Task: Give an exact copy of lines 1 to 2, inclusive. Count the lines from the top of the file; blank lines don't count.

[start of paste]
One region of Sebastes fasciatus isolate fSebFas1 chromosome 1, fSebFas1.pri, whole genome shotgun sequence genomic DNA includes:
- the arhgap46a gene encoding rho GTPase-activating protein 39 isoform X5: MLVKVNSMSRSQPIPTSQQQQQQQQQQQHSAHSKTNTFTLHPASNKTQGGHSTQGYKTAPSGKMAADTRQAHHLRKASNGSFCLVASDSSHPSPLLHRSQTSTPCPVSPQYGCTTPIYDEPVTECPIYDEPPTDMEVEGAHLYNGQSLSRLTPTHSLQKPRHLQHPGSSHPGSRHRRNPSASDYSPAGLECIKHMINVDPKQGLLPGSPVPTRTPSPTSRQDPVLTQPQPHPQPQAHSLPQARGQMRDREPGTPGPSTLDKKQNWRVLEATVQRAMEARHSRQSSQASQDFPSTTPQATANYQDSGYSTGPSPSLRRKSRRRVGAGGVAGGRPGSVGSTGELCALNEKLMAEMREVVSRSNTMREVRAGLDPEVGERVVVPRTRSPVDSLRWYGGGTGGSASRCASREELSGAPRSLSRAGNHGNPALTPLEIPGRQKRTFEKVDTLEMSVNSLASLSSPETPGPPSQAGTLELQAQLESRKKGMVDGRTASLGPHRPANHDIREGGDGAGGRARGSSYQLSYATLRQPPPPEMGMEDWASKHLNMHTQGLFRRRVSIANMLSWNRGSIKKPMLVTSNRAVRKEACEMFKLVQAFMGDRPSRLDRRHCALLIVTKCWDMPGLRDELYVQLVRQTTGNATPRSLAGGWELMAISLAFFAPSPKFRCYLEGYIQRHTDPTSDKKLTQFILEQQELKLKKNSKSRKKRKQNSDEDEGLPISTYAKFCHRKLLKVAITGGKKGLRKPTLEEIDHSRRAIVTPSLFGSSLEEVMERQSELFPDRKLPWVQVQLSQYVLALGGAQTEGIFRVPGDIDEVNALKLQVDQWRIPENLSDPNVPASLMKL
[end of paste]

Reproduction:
One region of Sebastes fasciatus isolate fSebFas1 chromosome 1, fSebFas1.pri, whole genome shotgun sequence genomic DNA includes:
- the arhgap46a gene encoding rho GTPase-activating protein 39 isoform X5: MLVKVNSMSRSQPIPTSQQQQQQQQQQQHSAHSKTNTFTLHPASNKTQGGHSTQGYKTAPSGKMAADTRQAHHLRKASNGSFCLVASDSSHPSPLLHRSQTSTPCPVSPQYGCTTPIYDEPVTECPIYDEPPTDMEVEGAHLYNGQSLSRLTPTHSLQKPRHLQHPGSSHPGSRHRRNPSASDYSPAGLECIKHMINVDPKQGLLPGSPVPTRTPSPTSRQDPVLTQPQPHPQPQAHSLPQARGQMRDREPGTPGPSTLDKKQNWRVLEATVQRAMEARHSRQSSQASQDFPSTTPQATANYQDSGYSTGPSPSLRRKSRRRVGAGGVAGGRPGSVGSTGELCALNEKLMAEMREVVSRSNTMREVRAGLDPEVGERVVVPRTRSPVDSLRWYGGGTGGSASRCASREELSGAPRSLSRAGNHGNPALTPLEIPGRQKRTFEKVDTLEMSVNSLASLSSPETPGPPSQAGTLELQAQLESRKKGMVDGRTASLGPHRPANHDIREGGDGAGGRARGSSYQLSYATLRQPPPPEMGMEDWASKHLNMHTQGLFRRRVSIANMLSWNRGSIKKPMLVTSNRAVRKEACEMFKLVQAFMGDRPSRLDRRHCALLIVTKCWDMPGLRDELYVQLVRQTTGNATPRSLAGGWELMAISLAFFAPSPKFRCYLEGYIQRHTDPTSDKKLTQFILEQQELKLKKNSKSRKKRKQNSDEDEGLPISTYAKFCHRKLLKVAITGGKKGLRKPTLEEIDHSRRAIVTPSLFGSSLEEVMERQSELFPDRKLPWVQVQLSQYVLALGGAQTEGIFRVPGDIDEVNALKLQVDQWRIPENLSDPNVPASLMKL